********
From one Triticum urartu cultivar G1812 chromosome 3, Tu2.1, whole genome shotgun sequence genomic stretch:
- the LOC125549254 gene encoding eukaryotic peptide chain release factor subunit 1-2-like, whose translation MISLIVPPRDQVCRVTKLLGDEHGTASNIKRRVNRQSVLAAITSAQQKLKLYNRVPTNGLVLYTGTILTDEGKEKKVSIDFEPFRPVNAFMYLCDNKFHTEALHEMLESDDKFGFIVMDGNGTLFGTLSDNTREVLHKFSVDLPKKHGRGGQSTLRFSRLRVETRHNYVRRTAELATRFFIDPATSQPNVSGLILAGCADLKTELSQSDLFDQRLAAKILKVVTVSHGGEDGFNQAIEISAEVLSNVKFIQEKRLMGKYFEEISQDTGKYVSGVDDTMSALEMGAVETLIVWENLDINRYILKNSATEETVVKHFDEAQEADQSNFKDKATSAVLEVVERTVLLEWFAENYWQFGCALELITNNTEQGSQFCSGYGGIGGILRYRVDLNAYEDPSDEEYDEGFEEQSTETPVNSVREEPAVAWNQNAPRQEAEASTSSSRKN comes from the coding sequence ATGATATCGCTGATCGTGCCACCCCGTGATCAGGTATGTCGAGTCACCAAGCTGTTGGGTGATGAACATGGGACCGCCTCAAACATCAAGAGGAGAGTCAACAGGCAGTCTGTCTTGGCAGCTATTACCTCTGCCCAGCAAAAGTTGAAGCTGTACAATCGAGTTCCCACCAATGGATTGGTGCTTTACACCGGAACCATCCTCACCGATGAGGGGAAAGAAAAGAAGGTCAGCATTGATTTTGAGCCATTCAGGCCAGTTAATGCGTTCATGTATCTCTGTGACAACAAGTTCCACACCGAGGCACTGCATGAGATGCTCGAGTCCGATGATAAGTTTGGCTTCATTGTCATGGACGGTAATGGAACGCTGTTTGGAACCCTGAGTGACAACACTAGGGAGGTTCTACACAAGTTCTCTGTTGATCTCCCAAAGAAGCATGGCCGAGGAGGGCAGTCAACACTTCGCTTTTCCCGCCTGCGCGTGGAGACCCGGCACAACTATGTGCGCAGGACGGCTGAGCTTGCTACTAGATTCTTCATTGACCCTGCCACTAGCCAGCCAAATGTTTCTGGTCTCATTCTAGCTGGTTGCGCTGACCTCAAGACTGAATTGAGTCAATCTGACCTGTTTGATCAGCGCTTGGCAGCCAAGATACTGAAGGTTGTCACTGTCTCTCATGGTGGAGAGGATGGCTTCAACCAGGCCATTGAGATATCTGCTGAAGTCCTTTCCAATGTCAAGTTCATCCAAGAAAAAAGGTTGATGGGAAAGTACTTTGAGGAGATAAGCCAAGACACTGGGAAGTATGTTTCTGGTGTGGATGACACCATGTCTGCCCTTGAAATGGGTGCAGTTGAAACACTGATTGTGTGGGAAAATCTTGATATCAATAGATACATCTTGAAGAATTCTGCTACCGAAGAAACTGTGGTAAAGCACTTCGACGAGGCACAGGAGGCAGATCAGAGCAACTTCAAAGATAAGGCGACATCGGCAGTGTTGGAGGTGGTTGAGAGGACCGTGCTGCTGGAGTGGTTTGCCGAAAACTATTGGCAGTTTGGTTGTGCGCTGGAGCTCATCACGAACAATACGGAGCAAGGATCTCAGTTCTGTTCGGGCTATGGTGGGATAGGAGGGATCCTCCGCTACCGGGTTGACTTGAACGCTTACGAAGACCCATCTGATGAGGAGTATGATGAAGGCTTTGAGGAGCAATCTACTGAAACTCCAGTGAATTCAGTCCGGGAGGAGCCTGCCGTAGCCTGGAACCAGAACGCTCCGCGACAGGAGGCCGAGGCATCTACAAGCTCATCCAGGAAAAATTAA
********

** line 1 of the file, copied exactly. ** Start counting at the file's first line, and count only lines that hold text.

From one Triticum urartu cultivar G1812 chromosome 3, Tu2.1, whole genome shotgun sequence genomic stretch: